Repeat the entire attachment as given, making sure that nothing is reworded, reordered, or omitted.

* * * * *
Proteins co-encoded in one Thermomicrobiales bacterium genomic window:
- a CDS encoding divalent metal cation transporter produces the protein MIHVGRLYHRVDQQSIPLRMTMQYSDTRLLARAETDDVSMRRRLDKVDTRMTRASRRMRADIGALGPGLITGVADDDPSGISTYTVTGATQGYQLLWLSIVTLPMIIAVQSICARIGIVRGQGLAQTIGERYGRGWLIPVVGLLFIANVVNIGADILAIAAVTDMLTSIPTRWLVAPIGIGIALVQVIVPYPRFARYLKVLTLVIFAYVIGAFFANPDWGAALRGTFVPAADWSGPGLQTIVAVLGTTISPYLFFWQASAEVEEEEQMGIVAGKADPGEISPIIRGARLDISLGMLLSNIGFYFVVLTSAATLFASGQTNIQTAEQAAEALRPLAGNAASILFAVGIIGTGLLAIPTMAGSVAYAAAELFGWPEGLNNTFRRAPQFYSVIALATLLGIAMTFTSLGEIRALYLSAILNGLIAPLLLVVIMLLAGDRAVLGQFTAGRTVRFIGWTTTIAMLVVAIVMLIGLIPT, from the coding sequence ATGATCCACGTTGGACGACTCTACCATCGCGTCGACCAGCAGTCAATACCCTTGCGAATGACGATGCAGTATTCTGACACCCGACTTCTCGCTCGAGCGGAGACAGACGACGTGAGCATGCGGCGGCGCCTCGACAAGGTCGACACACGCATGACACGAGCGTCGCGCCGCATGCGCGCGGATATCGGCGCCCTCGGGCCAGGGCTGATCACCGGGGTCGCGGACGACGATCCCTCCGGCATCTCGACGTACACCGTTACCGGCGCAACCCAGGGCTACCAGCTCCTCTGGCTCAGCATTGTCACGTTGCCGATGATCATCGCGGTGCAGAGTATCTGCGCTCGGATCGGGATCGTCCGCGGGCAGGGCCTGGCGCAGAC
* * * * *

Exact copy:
Proteins co-encoded in one Thermomicrobiales bacterium genomic window:
- a CDS encoding divalent metal cation transporter produces the protein MIHVGRLYHRVDQQSIPLRMTMQYSDTRLLARAETDDVSMRRRLDKVDTRMTRASRRMRADIGALGPGLITGVADDDPSGISTYTVTGATQGYQLLWLSIVTLPMIIAVQSICARIGIVRGQGLAQTIGERYGRGWLIPVVGLLFIANVVNIGADILAIAAVTDMLTSIPTRWLVAPIGIGIALVQVIVPYPRFARYLKVLTLVIFAYVIGAFFANPDWGAALRGTFVPAADWSGPGLQTIVAVLGTTISPYLFFWQASAEVEEEEQMGIVAGKADPGEISPIIRGARLDISLGMLLSNIGFYFVVLTSAATLFASGQTNIQTAEQAAEALRPLAGNAASILFAVGIIGTGLLAIPTMAGSVAYAAAELFGWPEGLNNTFRRAPQFYSVIALATLLGIAMTFTSLGEIRALYLSAILNGLIAPLLLVVIMLLAGDRAVLGQFTAGRTVRFIGWTTTIAMLVVAIVMLIGLIPT, from the coding sequence ATGATCCACGTTGGACGACTCTACCATCGCGTCGACCAGCAGTCAATACCCTTGCGAATGACGATGCAGTATTCTGACACCCGACTTCTCGCTCGAGCGGAGACAGACGACGTGAGCATGCGGCGGCGCCTCGACAAGGTCGACACACGCATGACACGAGCGTCGCGCCGCATGCGCGCGGATATCGGCGCCCTCGGGCCAGGGCTGATCACCGGGGTCGCGGACGACGATCCCTCCGGCATCTCGACGTACACCGTTACCGGCGCAACCCAGGGCTACCAGCTCCTCTGGCTCAGCATTGTCACGTTGCCGATGATCATCGCGGTGCAGAGTATCTGCGCTCGGATCGGGATCGTCCGCGGGCAGGGCCTGGCGCAGAC